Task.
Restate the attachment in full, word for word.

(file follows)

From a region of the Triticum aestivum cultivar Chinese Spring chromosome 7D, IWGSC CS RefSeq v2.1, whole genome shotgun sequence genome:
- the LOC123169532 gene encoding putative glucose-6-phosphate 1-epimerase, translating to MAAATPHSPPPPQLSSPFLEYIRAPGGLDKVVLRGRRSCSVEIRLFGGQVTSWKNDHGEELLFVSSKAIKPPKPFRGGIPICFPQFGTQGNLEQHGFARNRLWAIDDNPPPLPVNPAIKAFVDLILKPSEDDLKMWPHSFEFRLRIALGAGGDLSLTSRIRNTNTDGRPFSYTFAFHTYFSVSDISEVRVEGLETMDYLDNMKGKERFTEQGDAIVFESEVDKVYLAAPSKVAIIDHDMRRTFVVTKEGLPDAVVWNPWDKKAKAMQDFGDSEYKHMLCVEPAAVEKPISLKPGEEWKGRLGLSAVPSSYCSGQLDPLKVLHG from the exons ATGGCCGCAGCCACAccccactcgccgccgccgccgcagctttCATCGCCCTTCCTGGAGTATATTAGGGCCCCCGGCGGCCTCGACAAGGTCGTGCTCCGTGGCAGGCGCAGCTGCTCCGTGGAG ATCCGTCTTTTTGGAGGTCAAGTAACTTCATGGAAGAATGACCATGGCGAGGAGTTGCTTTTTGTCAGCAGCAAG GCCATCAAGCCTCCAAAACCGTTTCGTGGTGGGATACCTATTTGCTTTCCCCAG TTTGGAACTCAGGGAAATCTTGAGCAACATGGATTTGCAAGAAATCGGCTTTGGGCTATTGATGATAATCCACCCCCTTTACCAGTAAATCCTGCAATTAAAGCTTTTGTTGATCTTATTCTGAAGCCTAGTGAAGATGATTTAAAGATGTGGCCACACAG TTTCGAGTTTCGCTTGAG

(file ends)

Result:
From a region of the Triticum aestivum cultivar Chinese Spring chromosome 7D, IWGSC CS RefSeq v2.1, whole genome shotgun sequence genome:
- the LOC123169532 gene encoding putative glucose-6-phosphate 1-epimerase, translating to MAAATPHSPPPPQLSSPFLEYIRAPGGLDKVVLRGRRSCSVEIRLFGGQVTSWKNDHGEELLFVSSKAIKPPKPFRGGIPICFPQFGTQGNLEQHGFARNRLWAIDDNPPPLPVNPAIKAFVDLILKPSEDDLKMWPHSFEFRLRIALGAGGDLSLTSRIRNTNTDGRPFSYTFAFHTYFSVSDISEVRVEGLETMDYLDNMKGKERFTEQGDAIVFESEVDKVYLAAPSKVAIIDHDMRRTFVVTKEGLPDAVVWNPWDKKAKAMQDFGDSEYKHMLCVEPAAVEKPISLKPGEEWKGRLGLSAVPSSYCSGQLDPLKVLHG from the exons ATGGCCGCAGCCACAccccactcgccgccgccgccgcagctttCATCGCCCTTCCTGGAGTATATTAGGGCCCCCGGCGGCCTCGACAAGGTCGTGCTCCGTGGCAGGCGCAGCTGCTCCGTGGAG ATCCGTCTTTTTGGAGGTCAAGTAACTTCATGGAAGAATGACCATGGCGAGGAGTTGCTTTTTGTCAGCAGCAAG GCCATCAAGCCTCCAAAACCGTTTCGTGGTGGGATACCTATTTGCTTTCCCCAG TTTGGAACTCAGGGAAATCTTGAGCAACATGGATTTGCAAGAAATCGGCTTTGGGCTATTGATGATAATCCACCCCCTTTACCAGTAAATCCTGCAATTAAAGCTTTTGTTGATCTTATTCTGAAGCCTAGTGAAGATGATTTAAAGATGTGGCCACACAG TTTCGAGTTTCGCTTGAG